Written by Harry Pierik
In his first article for GGW, A Hidden Paradise In the City, Harry introduced us to his magnificent Dutch garden. In this article, he shares some of the 200 different kinds of snowdrops that he has collected. It’s a pictoral delight! Harry has produced a short film ‘Garden of Eden Snowdrops in the Hidden Citygarden’ in which he shows various snowdrops and elaborates on their differences which you can view on his website. Fran Sorin
On gloomy winter days, the Hidden Citygarden is a veritable symphony of grayish brown, ochre and countless shades of wintergreen. In the center, the topiary shows up against the green of Hedera helix. On the left, the wintergreen leaf of Magnolia grandiflora with a thin layer of suede on the underside called ‘indumentum’. Like a fur of bamboo leaves, with just a slight touch of patina caused by the frost, Peioblastus hindsii nestles herself in the trimmed holly.
In the front and center of the picture is the leaf of Epimedium x peralchicum ‘Frohnleiten’. On the right: Snowdrops will soon be appearing under the old apple tree.
Snowdrops are maintaining themselves under a thick layer of snow.
Providing that it’s not too cold and there has been no snowfall, here in the Netherlands snowdrops can transform January and February into an early spring. In February and March many varieties of snowdrops bloom under the approximately one hundred year old apple tree or Malus domesticus ‘Laxton’s Superb’.
My Hidden Citygarden contains about two hundred different kinds of snowdrops, both in species and cultivated varieties.
This is the graceful flower of Galanthus nivalis, or common snowdrop.
Galanthus nivalis, translated from Greek, means ‘milk white flowers’ (Galanthus), and ‘white as snow’ (nivalis). This is the most common snowdrop in the Dutch forests, parks and gardens. Hence the name: ‘ gewoon sneeuwklokje’ or ‘common snowdrop’. Her flat, sea green leaves grow opposite one another and her inner petals are usually marked with a green crescent moon shaped spot.
Snowdrops are highly variable and new varieties arise constantly, while it is often unclear who their parents are.
The elegant little flower of Galanthus ‘Geert Groote’, which is smaller than a centimeter, has a distinctive spot at the base and a fishtail or green wing nut on the end of her inner petals. I have named this minuscule snowdrop after Geert Groote, a clergyman who, in 1387, established the famous and lost monastery of the ‘Moderne Devoten’ at the village of Windesheim. It was near this site that I discovered this flower.
The characteristic green mark of Galanthus ‘Armine’, a beautifully proportioned, moderately large Snowdrop.
There are types of Galanthus nivalis that have a green mark or a green haze on their outer petals, such as can be seen with Galanthus nivalis ‘Greenish’.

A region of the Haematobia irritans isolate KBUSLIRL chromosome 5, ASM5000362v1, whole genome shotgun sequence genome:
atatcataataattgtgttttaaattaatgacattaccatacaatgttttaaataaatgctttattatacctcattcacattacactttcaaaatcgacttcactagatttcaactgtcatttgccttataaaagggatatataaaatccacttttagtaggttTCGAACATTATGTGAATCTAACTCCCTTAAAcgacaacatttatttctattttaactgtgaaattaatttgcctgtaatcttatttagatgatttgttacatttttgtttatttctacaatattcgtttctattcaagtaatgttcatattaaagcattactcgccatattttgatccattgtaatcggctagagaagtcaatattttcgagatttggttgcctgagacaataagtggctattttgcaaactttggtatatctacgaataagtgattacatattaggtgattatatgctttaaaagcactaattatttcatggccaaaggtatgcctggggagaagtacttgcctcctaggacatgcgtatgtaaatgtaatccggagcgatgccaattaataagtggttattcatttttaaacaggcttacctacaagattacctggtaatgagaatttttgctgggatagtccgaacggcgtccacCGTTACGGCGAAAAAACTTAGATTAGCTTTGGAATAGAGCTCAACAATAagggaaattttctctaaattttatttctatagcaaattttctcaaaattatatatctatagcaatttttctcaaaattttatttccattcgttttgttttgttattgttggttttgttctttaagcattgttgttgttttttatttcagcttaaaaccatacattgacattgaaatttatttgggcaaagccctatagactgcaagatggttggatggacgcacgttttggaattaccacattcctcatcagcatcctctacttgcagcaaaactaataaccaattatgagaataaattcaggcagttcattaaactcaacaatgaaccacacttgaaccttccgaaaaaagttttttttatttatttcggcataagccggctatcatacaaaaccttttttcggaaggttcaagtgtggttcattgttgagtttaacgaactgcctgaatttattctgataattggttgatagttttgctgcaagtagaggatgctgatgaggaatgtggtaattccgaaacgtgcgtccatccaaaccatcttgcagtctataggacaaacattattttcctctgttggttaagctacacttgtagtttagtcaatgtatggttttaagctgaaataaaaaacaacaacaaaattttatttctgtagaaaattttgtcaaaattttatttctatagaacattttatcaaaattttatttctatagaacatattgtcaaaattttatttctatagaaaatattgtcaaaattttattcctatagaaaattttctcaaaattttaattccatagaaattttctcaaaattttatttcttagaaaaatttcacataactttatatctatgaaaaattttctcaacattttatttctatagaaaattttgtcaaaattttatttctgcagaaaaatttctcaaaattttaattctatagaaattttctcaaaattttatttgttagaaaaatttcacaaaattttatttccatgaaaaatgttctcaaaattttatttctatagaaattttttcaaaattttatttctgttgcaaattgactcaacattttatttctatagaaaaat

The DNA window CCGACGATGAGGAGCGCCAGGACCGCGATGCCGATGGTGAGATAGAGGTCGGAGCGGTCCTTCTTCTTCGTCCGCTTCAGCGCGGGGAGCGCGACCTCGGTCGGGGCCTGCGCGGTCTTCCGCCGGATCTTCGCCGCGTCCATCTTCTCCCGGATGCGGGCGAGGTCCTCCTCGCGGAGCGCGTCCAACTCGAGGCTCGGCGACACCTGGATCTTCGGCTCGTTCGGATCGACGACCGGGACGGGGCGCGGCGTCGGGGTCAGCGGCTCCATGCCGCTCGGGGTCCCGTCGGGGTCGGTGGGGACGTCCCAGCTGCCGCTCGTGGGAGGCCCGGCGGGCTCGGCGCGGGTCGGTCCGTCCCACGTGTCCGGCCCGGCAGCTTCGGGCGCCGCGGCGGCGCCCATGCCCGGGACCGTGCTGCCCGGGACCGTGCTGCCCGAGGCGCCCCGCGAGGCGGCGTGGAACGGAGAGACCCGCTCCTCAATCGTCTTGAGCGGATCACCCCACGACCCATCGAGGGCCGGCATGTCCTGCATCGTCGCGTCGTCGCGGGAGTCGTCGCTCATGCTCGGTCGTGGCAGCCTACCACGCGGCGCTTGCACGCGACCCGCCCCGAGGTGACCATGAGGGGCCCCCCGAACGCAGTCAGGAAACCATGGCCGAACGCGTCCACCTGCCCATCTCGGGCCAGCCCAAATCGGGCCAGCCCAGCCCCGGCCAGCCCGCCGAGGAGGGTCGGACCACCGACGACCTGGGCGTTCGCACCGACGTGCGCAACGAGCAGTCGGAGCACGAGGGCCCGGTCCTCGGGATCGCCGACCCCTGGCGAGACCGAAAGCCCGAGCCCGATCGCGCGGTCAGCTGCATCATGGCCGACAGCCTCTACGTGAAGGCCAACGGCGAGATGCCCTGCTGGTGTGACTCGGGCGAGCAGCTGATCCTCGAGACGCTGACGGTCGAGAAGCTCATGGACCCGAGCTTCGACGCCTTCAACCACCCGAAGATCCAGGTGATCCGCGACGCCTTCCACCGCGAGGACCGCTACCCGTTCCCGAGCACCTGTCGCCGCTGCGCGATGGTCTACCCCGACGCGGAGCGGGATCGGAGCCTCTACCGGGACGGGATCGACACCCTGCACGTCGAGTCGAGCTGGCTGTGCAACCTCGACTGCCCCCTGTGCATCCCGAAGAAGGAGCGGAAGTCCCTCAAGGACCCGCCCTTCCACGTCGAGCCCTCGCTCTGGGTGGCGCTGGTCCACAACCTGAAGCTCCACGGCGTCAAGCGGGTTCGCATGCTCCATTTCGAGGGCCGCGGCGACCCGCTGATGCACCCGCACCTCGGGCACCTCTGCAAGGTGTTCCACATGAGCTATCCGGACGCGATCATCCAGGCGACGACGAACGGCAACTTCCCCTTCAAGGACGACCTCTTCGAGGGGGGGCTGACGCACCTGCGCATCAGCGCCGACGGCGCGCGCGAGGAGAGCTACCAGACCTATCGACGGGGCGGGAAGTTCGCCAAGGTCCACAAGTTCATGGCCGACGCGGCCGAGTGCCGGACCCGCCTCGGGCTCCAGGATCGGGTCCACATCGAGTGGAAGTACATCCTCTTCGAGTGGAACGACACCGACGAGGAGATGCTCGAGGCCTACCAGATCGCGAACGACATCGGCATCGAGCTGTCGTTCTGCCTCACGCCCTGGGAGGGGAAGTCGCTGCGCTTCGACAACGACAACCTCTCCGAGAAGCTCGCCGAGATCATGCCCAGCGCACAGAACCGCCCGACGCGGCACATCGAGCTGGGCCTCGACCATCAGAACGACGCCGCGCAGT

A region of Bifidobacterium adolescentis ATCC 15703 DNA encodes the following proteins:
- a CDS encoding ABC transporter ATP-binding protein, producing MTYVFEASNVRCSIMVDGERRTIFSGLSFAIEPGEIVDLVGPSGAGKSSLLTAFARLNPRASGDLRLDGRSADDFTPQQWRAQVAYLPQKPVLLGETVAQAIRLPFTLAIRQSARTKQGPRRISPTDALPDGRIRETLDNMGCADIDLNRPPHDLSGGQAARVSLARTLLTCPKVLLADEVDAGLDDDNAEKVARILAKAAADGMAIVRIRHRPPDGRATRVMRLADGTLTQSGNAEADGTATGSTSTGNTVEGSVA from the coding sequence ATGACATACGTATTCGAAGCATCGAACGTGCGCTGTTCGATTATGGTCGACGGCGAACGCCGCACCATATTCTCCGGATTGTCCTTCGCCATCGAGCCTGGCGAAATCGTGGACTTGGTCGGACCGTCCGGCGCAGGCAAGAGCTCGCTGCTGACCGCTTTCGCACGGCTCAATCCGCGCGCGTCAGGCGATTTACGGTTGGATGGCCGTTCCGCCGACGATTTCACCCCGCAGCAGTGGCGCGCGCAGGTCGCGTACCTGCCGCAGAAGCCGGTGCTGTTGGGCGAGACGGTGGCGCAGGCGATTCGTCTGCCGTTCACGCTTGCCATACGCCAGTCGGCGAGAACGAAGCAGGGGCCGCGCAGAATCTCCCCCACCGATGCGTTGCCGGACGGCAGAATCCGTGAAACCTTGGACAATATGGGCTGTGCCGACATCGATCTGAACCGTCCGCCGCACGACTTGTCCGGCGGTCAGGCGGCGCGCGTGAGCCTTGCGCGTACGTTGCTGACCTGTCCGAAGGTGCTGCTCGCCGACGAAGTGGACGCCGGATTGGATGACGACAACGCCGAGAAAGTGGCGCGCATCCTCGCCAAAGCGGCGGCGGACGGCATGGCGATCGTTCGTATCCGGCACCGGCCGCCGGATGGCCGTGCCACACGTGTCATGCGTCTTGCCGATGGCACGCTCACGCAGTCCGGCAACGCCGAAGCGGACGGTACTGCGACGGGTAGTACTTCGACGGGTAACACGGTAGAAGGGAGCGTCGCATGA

A green tip snowdrop, Galanthus nivalis ‘Scharlockii’ can be instantly recognized by her long split spathe, which is why she is aptly named ‘donkey’s ear snowdrop’. The German physician Julius Scharlock discovered this snowdrop in 1868 in the Nahe valley.
Next to the common and white varieties, the Hidden Citygarden also contains some specimens of an albino Scharlockii: the exceptionally frail beauty that is Galanthus ‘Lady Scharlock’ (born in my garden).
In the front: a home-built birdbath among Epimedium x peralchicum ‘Frohnleiten’. In the back you will find numerous wintergreen shrubs such as Fatsia japonica, the broad-leaved bamboo Sasa palmata and Aucuba japonica ‘Rozannie’ with her glistening berries.
The mark of this snowdrop resembles an imitation of the x mark found on Galanthus ‘Robin Hood’ (see film). Galanthus ‘Imitatio’ finds her origins on the site that held the ‘Agnieten Monastery’ where Thomas a Kempis wrote his widely renowned book ‘De Imitatione Christi’ in the fifteenth century.
In this open space next to the topiary several types of Turkish snowdrop can be found amongst the Petasites hybrides and Helleborus hybrids. This Galanthus elwesii shows colossal blooms and displays broad blue-green and grayish leaves that are folded in at the base. This too is a rather variable species that is named after the nineteenth-century ornithologist and plant collector Henry John Elwes, who took the first bulbs from the Turkish mountains to England.
Contrary to most other snowdrops, Galanthus elwesii prefers locations with abundant sunlight throughout the whole year. There is no harm in having the pervious soil dry out a bit during the summer. The flowers will bloom first in open places where the thermal radiation is not hindered by foliage and the soil has been able to cool down sufficiently during the autumn.
The robust, early blooming Galanthus elwesii ‘Mrs McNamara’ is a stately apparition. The sturdy, wide-spreading flowers rest on long stalks that rise above the well-developed narrow glaucous foliage.
A different specimen of the great snowdrop is Galanthus elwesii ‘Fieldgate Prelude’ with her beautiful green shadow on the inner petals.
A greater challenge to maintain, but very special, are the yellow snowdrops. The characteristic yellow mark can be found on the inner petals and the ovary. Galanthus plicatus ‘Wendy’s Gold’ shows a large olive-green yellow mark on her inner petals.
Next year I will acquaint you with a few other snowdrops from my collection.
In my next weblog, I will share with you a spring-impression of Helleborus hybrids and -species, as well as the bulbous plants that brighten my Hidden Citygarden in April.